Three Unforgettable And Repeatable Experiences In Hong Kong


You may have seen them all, but some places in Hong Kong are worth revisiting. Each time brings a new perspective, a new experience, a newfound appreciation for one of Asia’s busiest cities. Here are the top three:

Victoria Peak
TYM-Article-Month5-HongKong-Pic1Nothing encapsulates the vibrant energy of Hong Kong like the view from Victoria Peak. Looking at the Hong Kong skyline from this famous vantage point, it’s easy to see why many consider Hong Kong Asia’s most cosmopolitan city. The best way to take in the Victoria Peak experience is to take the Peak Tram to the top, travelling on the 120-year-old railway. Plan to arrive just before sunset – you won’t regret it.

Temple Street Night Market
TYM-Article-Month5-HongKong-Pic3Starting at Temple Street‘s junction with Jordan Road and ending five blocks later, this Kowloon area wakes up at night. Hawkers sell everything from counterfeit watches to ‘edible’ dried lizards. Food carts line the street, competing for attention with roadside restaurants offering fresh seafood. Chess-playing old men set up a board in the concrete square outside the eponymous temple, alongside rowdy gamblers trying their luck with the dice. You can visit this area again and again, and each time you’ll find something new.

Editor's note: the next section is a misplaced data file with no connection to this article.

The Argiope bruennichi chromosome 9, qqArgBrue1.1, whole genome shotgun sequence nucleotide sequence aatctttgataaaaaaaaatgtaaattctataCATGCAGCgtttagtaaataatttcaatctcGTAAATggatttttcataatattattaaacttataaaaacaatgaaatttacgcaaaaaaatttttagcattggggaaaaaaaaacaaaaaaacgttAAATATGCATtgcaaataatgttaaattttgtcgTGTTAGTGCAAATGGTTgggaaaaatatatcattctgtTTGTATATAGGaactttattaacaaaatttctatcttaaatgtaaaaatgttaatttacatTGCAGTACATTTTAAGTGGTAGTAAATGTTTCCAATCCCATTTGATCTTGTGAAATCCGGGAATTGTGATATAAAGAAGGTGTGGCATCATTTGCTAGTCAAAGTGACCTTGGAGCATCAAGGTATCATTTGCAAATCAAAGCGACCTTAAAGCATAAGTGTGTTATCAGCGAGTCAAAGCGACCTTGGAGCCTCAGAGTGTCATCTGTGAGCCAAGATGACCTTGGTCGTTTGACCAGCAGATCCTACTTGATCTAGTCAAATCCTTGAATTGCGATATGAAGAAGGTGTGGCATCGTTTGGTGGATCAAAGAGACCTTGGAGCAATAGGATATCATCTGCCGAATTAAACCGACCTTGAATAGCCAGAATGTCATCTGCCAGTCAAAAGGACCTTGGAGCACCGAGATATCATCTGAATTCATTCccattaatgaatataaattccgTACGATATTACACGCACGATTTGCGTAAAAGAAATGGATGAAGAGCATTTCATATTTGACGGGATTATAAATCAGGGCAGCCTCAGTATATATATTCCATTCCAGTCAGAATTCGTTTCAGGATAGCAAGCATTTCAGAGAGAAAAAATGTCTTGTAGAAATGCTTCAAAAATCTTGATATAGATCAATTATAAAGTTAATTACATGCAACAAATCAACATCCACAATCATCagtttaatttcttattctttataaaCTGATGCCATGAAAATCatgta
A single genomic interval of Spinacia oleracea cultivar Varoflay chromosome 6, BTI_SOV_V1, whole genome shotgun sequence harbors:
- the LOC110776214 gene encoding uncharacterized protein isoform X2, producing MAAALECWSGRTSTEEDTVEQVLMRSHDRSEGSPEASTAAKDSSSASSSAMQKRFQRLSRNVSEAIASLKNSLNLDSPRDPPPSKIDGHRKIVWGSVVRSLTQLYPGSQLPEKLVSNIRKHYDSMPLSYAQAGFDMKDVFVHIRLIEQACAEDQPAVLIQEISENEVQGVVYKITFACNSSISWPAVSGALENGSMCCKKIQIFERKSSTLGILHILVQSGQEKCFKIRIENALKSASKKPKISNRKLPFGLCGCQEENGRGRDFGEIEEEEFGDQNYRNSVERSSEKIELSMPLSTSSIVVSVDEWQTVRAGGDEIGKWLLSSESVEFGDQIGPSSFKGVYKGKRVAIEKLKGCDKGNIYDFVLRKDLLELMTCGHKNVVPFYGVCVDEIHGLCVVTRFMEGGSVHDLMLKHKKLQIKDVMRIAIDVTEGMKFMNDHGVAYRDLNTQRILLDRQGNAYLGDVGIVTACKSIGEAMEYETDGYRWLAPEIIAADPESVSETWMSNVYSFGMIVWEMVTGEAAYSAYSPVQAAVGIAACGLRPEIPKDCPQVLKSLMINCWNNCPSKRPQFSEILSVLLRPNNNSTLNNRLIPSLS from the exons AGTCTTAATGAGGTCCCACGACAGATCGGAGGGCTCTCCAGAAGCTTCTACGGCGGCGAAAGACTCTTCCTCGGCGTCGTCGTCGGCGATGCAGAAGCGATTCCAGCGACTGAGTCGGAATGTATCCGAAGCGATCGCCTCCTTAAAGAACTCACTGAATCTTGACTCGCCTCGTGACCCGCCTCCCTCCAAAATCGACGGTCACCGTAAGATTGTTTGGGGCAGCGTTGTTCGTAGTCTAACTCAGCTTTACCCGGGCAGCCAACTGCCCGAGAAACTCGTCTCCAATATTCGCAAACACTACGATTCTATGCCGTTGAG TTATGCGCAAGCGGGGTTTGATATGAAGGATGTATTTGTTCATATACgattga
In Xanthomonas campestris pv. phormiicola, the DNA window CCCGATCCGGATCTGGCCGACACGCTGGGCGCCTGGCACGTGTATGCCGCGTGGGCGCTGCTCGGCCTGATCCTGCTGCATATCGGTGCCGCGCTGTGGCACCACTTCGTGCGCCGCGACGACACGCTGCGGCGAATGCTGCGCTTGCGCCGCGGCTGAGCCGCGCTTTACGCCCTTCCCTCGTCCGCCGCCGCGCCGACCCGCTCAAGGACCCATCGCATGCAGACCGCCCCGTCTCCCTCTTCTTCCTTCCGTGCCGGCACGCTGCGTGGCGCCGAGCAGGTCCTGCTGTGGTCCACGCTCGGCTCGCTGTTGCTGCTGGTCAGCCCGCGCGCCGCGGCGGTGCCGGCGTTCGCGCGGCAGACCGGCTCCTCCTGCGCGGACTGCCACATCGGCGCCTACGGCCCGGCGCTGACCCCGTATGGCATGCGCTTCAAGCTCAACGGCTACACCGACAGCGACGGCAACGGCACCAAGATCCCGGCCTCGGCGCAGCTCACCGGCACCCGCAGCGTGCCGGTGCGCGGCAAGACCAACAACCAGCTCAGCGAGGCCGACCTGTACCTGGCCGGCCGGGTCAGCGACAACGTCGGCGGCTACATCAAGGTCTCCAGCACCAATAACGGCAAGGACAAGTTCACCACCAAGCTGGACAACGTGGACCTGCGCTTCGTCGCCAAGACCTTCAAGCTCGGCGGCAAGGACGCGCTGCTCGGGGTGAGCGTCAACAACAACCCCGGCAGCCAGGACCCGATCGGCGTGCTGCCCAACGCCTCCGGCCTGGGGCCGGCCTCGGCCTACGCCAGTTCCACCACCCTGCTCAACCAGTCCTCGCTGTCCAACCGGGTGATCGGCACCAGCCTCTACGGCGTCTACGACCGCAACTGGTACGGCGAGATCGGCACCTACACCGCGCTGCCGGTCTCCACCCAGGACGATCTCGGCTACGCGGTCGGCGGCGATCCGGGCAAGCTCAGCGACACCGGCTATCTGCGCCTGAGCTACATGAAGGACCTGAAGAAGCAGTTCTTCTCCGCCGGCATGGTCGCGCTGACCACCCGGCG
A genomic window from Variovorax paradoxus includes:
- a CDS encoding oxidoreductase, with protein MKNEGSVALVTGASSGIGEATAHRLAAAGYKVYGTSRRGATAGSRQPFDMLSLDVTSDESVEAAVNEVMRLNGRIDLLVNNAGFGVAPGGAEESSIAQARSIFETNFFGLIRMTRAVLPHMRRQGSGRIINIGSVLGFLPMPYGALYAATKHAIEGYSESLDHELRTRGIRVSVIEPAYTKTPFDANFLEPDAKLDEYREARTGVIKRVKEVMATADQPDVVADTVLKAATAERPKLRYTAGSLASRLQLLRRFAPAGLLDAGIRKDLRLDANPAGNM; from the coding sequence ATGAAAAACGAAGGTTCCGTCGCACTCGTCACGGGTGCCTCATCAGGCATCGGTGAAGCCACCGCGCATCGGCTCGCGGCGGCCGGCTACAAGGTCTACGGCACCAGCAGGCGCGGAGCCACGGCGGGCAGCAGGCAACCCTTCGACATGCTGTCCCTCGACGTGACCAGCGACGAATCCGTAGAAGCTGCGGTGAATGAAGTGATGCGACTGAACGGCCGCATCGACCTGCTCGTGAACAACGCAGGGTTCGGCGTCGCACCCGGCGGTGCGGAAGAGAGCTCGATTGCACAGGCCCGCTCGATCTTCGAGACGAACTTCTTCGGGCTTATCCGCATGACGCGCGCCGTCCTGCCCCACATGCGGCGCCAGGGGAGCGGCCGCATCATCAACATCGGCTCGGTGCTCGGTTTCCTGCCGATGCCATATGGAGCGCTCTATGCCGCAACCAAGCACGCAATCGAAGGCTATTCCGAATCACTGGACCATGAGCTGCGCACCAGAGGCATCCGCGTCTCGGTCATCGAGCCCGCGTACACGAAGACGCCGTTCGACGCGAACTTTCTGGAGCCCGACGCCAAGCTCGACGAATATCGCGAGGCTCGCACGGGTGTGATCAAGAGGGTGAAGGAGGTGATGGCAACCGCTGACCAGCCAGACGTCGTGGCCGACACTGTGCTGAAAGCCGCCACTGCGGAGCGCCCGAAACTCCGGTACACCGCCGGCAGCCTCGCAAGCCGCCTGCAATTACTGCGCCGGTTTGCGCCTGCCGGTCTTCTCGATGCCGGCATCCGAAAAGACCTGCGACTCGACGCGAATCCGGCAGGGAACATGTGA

Cha Chan Teng (Tea house)
TYM-Article-Month5-HongKong-Pic2Image Source:
No, this is not your usual tea house with pretty little tea cakes or scones. This is Hong Kong’s neighborhood restaurant, serving a wide range of food from steak to wonton to curry to sandwiches. It’s Hong Kong’s version of Western food – luncheon meat served over instant noodles, chicken spaghetti in soya sauce, and so on. The inventiveness and courage to experiment doesn’t stop with food. Cha chan tengs sell drinks such as warm Coke with lemon (yes, it’s warm), and the famous yuanyang – coffee and tea mixed together and (often) sweetened with condensed milk. Although cha chan teng decor has evolved over the years, you can still find some old bastions – the ones with wall-mounted electric fans, hard-back booths and menus under the glass on the tables.

Further reading:,_Hong_Kong


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Author: Catrine Carpenter

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